Colour steeped or greyscale works of illusory art boast of a curious fascination. Presenting a triumph of art forms over reality, they point to ‘illogic’ shapes, figures and designs that end up masquerading as ‘logic’.
Sounds intriguing, right?
Have you ever wondered why illusions capture your interest? Why do artists use their colour palettes and brushes and go through the trouble of creating illusions? Well, mountain climbers often end up scaling the white snowy trenches of high mountains with lush green meadows beyond, just ‘because they happen to be there.’
In all probability, we seek illusions just because they are not there.
Artistic representation set to deceive
Have a look at this stunning lithographic creation ‘Waterfall’ by Maurits C. Escher (1961).
Notice how he drives the high placed water wheels so that it seems that his waterfall re-cycles the water. This is created the perpetual motion machine which is designed to generate and deliver optimum power!
But then, you are deceived.
Look closely – you will understand that the illusion created by Mr. Escher is an artistic representation of a deception. In reality any attempts to build such a structure with masonry bricks is surely bound to fail!
Illusions caused by form and depth
Another way of creating illusions is to give due attention to the colour temperature subtleties prevalent in your paintings. By doing so once can create a big difference in the spatial illusions of form and depth.
In the figures above, the blocks A and B are of the same colour. Don’t believe it? Look closely.
This happens because of the colour constancy. It helps your brain recognize and relate to objects in an illusionary manner and is not dependent on the amount of light being reflected. Here, B sits under the shadow of the green cylinder, making you assume that it is light grey in colour instead of being darker in shade.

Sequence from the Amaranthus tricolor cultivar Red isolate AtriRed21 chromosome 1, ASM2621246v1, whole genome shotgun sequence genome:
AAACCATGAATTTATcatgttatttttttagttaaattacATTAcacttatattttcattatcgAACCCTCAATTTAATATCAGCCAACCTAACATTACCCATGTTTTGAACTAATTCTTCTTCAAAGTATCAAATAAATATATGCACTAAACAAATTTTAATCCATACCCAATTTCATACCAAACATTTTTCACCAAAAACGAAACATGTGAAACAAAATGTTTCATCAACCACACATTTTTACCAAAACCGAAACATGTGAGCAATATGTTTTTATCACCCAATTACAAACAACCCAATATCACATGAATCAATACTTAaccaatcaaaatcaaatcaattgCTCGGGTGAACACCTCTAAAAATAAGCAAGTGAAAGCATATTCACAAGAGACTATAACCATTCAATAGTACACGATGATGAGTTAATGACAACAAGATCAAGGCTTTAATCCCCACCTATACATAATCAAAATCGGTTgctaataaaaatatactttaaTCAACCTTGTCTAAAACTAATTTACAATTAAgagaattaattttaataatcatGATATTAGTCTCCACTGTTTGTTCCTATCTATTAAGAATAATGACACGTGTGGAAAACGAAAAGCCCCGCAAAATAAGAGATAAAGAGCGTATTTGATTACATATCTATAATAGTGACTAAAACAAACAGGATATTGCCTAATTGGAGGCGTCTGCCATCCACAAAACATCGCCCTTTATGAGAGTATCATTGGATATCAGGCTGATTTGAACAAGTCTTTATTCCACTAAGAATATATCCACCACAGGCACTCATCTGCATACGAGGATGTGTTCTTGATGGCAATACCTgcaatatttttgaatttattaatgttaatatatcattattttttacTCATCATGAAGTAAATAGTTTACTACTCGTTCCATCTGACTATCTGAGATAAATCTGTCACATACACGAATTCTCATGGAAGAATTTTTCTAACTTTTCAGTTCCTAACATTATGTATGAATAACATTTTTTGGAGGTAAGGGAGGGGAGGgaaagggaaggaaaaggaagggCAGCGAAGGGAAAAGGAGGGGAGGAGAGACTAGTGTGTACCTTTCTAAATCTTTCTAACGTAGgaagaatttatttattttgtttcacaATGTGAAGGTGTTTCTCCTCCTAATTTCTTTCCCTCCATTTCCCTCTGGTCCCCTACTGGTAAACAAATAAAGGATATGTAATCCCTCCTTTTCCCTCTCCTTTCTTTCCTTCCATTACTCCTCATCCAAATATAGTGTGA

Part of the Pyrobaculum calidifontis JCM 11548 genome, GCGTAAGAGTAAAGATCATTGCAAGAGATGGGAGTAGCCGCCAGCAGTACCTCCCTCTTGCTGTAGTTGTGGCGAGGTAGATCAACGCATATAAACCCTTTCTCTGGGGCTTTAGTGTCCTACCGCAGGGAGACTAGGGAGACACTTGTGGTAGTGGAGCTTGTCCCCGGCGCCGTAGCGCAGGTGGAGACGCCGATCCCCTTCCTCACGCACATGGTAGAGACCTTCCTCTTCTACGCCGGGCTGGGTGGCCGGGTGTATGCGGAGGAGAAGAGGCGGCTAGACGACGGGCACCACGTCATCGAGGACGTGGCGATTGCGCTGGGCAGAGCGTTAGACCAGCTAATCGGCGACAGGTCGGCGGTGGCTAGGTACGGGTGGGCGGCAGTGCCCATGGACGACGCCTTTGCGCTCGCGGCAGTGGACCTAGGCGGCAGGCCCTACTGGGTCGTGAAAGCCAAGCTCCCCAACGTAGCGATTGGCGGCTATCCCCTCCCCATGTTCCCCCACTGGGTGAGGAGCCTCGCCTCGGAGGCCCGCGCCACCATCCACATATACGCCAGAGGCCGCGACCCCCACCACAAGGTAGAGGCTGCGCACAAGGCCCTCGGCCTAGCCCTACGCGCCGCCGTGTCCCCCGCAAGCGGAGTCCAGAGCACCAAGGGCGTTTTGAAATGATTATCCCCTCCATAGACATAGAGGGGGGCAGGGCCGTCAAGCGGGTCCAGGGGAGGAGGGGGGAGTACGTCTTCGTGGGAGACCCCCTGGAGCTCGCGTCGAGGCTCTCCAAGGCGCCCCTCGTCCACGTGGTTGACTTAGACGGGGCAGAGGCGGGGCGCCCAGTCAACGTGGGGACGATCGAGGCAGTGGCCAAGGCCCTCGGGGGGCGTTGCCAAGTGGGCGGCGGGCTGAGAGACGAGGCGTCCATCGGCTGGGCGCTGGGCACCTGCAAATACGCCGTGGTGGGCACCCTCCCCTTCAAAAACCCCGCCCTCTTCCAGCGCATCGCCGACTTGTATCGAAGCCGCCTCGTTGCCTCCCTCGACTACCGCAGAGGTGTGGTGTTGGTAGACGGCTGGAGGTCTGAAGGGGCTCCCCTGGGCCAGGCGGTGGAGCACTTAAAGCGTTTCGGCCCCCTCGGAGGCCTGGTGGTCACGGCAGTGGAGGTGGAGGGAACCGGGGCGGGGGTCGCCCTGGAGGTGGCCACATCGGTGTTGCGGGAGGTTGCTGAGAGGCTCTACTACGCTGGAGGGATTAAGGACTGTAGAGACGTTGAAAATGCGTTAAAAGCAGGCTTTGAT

The Bezold effect
Want more fun? Take a quick look at the picture below and figure out the different shades of red. Contrary to what you would like to believe, there is just a singular tone of red, though the one on the right appears to be darker. The effect cast on your eyes is referred to as the ‘Bezold Effect’.
Wilhelm von Bezold had discovered that colours appear darker or lighter in relation to their context and can prove to be pretty deceiving. Till date, our scientists are still baffled by this illusion art. While some attribute the effect to lateral inhibition, many others choose to disagree.
Three D imagery
In most cases, artists end up using their colour palettes to convey a striking illusion of three-dimensional real forms in their two-dimensional drawings. They depict real, solid designs to titillate your world of sensory experiences. These methods are also being used for creating pictures of smart spatial relationships, which are impossible in our three-dimensional world (the real one).
These stunning colour effects can be replicated on the walls of your home with paints. The many shades and hues presented by leading paint manufacturers boast of anti-fading pigments that can be used to create mystical effects and promise to serve as a lifetime treat for your walls.
So what are you waiting for? Get ready to explore!